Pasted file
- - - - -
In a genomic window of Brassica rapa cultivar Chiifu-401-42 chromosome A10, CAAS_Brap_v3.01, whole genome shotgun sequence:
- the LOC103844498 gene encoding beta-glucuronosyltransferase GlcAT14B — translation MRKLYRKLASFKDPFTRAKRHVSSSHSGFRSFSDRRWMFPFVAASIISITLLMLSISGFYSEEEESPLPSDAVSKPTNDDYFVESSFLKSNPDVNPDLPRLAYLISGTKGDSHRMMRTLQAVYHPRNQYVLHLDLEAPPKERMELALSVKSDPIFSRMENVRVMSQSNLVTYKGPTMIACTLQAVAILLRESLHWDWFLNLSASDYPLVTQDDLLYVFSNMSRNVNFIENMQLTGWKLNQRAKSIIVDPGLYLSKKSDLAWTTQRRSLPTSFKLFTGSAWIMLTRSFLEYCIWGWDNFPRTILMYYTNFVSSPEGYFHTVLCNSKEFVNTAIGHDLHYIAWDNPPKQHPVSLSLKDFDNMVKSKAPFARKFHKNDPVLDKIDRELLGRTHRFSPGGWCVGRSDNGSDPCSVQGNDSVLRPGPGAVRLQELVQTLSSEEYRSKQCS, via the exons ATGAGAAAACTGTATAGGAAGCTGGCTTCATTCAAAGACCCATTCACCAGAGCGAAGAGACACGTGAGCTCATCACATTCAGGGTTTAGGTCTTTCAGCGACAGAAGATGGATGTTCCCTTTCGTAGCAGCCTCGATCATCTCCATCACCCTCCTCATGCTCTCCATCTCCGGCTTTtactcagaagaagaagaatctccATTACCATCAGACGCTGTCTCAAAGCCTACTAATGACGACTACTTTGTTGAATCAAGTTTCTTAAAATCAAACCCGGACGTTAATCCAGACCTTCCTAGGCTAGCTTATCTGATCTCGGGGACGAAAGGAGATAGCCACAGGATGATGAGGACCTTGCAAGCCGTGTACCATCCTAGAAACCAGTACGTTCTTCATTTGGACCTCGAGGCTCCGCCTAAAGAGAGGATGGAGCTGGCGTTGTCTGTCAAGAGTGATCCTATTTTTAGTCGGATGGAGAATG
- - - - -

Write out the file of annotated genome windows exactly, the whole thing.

In a genomic window of Brassica rapa cultivar Chiifu-401-42 chromosome A10, CAAS_Brap_v3.01, whole genome shotgun sequence:
- the LOC103844498 gene encoding beta-glucuronosyltransferase GlcAT14B — translation MRKLYRKLASFKDPFTRAKRHVSSSHSGFRSFSDRRWMFPFVAASIISITLLMLSISGFYSEEEESPLPSDAVSKPTNDDYFVESSFLKSNPDVNPDLPRLAYLISGTKGDSHRMMRTLQAVYHPRNQYVLHLDLEAPPKERMELALSVKSDPIFSRMENVRVMSQSNLVTYKGPTMIACTLQAVAILLRESLHWDWFLNLSASDYPLVTQDDLLYVFSNMSRNVNFIENMQLTGWKLNQRAKSIIVDPGLYLSKKSDLAWTTQRRSLPTSFKLFTGSAWIMLTRSFLEYCIWGWDNFPRTILMYYTNFVSSPEGYFHTVLCNSKEFVNTAIGHDLHYIAWDNPPKQHPVSLSLKDFDNMVKSKAPFARKFHKNDPVLDKIDRELLGRTHRFSPGGWCVGRSDNGSDPCSVQGNDSVLRPGPGAVRLQELVQTLSSEEYRSKQCS, via the exons ATGAGAAAACTGTATAGGAAGCTGGCTTCATTCAAAGACCCATTCACCAGAGCGAAGAGACACGTGAGCTCATCACATTCAGGGTTTAGGTCTTTCAGCGACAGAAGATGGATGTTCCCTTTCGTAGCAGCCTCGATCATCTCCATCACCCTCCTCATGCTCTCCATCTCCGGCTTTtactcagaagaagaagaatctccATTACCATCAGACGCTGTCTCAAAGCCTACTAATGACGACTACTTTGTTGAATCAAGTTTCTTAAAATCAAACCCGGACGTTAATCCAGACCTTCCTAGGCTAGCTTATCTGATCTCGGGGACGAAAGGAGATAGCCACAGGATGATGAGGACCTTGCAAGCCGTGTACCATCCTAGAAACCAGTACGTTCTTCATTTGGACCTCGAGGCTCCGCCTAAAGAGAGGATGGAGCTGGCGTTGTCTGTCAAGAGTGATCCTATTTTTAGTCGGATGGAGAATG